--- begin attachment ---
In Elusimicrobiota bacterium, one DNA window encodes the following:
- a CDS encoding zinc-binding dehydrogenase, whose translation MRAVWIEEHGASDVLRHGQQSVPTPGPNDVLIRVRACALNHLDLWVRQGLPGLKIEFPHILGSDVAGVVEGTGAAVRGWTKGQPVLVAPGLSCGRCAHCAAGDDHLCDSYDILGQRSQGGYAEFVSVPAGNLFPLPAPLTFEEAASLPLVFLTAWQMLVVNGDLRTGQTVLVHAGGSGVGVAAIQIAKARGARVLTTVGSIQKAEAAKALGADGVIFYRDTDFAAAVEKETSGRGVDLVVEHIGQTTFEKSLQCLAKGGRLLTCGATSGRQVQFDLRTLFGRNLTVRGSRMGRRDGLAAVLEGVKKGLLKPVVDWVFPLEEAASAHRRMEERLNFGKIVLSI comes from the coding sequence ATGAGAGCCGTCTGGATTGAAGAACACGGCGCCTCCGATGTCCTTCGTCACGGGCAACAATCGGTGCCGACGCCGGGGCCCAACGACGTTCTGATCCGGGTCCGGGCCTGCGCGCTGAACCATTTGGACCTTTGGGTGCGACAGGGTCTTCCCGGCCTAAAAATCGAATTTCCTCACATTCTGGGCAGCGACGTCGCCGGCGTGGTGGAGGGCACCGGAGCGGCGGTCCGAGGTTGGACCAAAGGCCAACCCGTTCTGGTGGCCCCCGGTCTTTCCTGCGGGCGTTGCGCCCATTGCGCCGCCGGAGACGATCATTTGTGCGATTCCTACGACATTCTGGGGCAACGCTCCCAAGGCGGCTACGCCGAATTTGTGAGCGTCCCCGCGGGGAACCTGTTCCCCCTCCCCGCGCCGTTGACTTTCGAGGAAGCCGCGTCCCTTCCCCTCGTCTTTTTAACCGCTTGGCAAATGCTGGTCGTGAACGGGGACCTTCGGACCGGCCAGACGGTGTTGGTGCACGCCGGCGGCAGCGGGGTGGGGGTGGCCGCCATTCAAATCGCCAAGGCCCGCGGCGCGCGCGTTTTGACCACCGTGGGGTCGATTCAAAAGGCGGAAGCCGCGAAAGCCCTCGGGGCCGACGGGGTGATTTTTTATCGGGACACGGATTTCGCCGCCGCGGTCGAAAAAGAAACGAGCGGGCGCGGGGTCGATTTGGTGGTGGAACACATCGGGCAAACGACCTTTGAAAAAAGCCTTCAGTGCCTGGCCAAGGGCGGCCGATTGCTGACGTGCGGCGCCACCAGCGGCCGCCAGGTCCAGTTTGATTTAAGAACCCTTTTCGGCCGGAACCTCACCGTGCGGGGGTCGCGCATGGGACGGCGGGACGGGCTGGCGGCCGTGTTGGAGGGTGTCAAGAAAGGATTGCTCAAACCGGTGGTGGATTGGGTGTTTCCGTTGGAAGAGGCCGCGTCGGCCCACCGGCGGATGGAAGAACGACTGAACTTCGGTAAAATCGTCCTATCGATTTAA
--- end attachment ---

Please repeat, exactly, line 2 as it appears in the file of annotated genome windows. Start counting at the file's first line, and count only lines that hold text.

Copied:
- a CDS encoding zinc-binding dehydrogenase, whose translation MRAVWIEEHGASDVLRHGQQSVPTPGPNDVLIRVRACALNHLDLWVRQGLPGLKIEFPHILGSDVAGVVEGTGAAVRGWTKGQPVLVAPGLSCGRCAHCAAGDDHLCDSYDILGQRSQGGYAEFVSVPAGNLFPLPAPLTFEEAASLPLVFLTAWQMLVVNGDLRTGQTVLVHAGGSGVGVAAIQIAKARGARVLTTVGSIQKAEAAKALGADGVIFYRDTDFAAAVEKETSGRGVDLVVEHIGQTTFEKSLQCLAKGGRLLTCGATSGRQVQFDLRTLFGRNLTVRGSRMGRRDGLAAVLEGVKKGLLKPVVDWVFPLEEAASAHRRMEERLNFGKIVLSI comes from the coding sequence ATGAGAGCCGTCTGGATTGAAGAACACGGCGCCTCCGATGTCCTTCGTCACGGGCAACAATCGGTGCCGACGCCGGGGCCCAACGACGTTCTGATCCGGGTCCGGGCCTGCGCGCTGAACCATTTGGACCTTTGGGTGCGACAGGGTCTTCCCGGCCTAAAAATCGAATTTCCTCACATTCTGGGCAGCGACGTCGCCGGCGTGGTGGAGGGCACCGGAGCGGCGGTCCGAGGTTGGACCAAAGGCCAACCCGTTCTGGTGGCCCCCGGTCTTTCCTGCGGGCGTTGCGCCCATTGCGCCGCCGGAGACGATCATTTGTGCGATTCCTACGACATTCTGGGGCAACGCTCCCAAGGCGGCTACGCCGAATTTGTGAGCGTCCCCGCGGGGAACCTGTTCCCCCTCCCCGCGCCGTTGACTTTCGAGGAAGCCGCGTCCCTTCCCCTCGTCTTTTTAACCGCTTGGCAAATGCTGGTCGTGAACGGGGACCTTCGGACCGGCCAGACGGTGTTGGTGCACGCCGGCGGCAGCGGGGTGGGGGTGGCCGCCATTCAAATCGCCAAGGCCCGCGGCGCGCGCGTTTTGACCACCGTGGGGTCGATTCAAAAGGCGGAAGCCGCGAAAGCCCTCGGGGCCGACGGGGTGATTTTTTATCGGGACACGGATTTCGCCGCCGCGGTCGAAAAAGAAACGAGCGGGCGCGGGGTCGATTTGGTGGTGGAACACATCGGGCAAACGACCTTTGAAAAAAGCCTTCAGTGCCTGGCCAAGGGCGGCCGATTGCTGACGTGCGGCGCCACCAGCGGCCGCCAGGTCCAGTTTGATTTAAGAACCCTTTTCGGCCGGAACCTCACCGTGCGGGGGTCGCGCATGGGACGGCGGGACGGGCTGGCGGCCGTGTTGGAGGGTGTCAAGAAAGGATTGCTCAAACCGGTGGTGGATTGGGTGTTTCCGTTGGAAGAGGCCGCGTCGGCCCACCGGCGGATGGAAGAACGACTGAACTTCGGTAAAATCGTCCTATCGATTTAA